China's new premier Li Keqiang on Sunday rejected US accusations of hacking, saying that Beijing did not support cyber spying after President Barack Obama stepped up rhetoric on the issue.
"China itself is a major victim of cyber attacks," Li told a news conference after China's parliament meeting. "China doesn't support cyber attacks. Indeed we oppose such activities.
"I think we should not make groundless accusations against each other and spend more time doing practical work that will contribute to cyber security," he said.
Last month, a report from US security firm Mandiant said a unit of China's People's Liberation Army had stolen hundreds of terabytes of data from at least 141 organisations, mostly based in the United States.
The document provided the most detailed public account so far linking cyber attacks to China and provoked vehement denials from China.
Obama weighed in on the issue last week, saying that cyber threats affecting US firms and infrastructure were increasing, and some were "state sponsored".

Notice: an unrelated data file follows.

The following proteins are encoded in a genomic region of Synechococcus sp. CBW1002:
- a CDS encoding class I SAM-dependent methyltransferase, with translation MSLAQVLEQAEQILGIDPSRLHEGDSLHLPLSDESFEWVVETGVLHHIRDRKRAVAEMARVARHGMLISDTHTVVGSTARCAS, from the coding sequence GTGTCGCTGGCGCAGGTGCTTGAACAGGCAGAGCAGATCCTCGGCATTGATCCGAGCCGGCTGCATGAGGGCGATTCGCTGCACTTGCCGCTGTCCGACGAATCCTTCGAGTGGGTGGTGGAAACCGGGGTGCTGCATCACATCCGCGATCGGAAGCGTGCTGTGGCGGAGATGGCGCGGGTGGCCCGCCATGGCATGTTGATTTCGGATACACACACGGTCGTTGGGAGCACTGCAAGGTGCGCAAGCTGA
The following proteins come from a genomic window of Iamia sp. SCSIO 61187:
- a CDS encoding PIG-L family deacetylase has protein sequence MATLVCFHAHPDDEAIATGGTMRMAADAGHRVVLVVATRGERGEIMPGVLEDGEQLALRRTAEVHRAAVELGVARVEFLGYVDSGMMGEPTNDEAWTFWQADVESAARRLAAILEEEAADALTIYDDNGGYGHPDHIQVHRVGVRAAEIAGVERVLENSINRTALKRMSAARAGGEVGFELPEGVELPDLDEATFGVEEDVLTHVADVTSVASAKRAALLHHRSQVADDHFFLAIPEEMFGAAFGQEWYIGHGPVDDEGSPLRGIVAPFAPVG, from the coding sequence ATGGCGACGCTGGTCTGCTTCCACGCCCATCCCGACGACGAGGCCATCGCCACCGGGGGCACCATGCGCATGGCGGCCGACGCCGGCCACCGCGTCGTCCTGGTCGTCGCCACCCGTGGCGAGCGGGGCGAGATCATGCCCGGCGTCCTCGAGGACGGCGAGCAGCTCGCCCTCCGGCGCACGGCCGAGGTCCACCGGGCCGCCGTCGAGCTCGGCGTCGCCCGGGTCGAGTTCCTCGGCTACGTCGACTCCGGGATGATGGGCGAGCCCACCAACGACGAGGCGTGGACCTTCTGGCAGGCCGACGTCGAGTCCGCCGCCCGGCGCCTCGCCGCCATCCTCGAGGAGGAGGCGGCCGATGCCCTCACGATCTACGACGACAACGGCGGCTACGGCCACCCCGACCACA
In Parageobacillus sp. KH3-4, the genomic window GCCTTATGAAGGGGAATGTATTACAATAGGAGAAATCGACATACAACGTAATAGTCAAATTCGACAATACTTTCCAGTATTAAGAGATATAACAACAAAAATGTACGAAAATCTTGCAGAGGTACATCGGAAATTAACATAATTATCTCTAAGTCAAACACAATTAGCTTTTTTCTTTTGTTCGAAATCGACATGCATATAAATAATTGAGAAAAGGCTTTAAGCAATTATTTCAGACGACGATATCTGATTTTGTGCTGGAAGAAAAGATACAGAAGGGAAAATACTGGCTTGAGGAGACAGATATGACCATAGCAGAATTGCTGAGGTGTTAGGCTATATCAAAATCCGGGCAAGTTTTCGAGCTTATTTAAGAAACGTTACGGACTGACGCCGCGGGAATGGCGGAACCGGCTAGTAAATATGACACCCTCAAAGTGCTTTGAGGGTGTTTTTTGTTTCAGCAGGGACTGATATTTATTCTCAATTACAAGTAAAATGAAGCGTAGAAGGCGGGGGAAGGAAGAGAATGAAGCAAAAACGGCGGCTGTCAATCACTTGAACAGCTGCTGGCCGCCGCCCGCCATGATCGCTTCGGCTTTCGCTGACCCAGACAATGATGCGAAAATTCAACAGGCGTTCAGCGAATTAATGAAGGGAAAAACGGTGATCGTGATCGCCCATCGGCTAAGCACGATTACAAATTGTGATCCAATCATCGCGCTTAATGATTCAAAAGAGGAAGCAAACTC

"We've made it very clear to China and some other state actors that, you know, we expect them to follow international norms and abide by international rules," he said in an interview with ABC News.
Li said that the China-US relationship, between the "biggest developing country and the biggest developed country", was vital and they should work to ensure their mutual interests outweighed their differences.
"Conflicts between big powers are not inevitable," he said, adding that visiting Washington officials had "told me candidly in our talks that they came for the US interests. I told them I work for Chinese interests."
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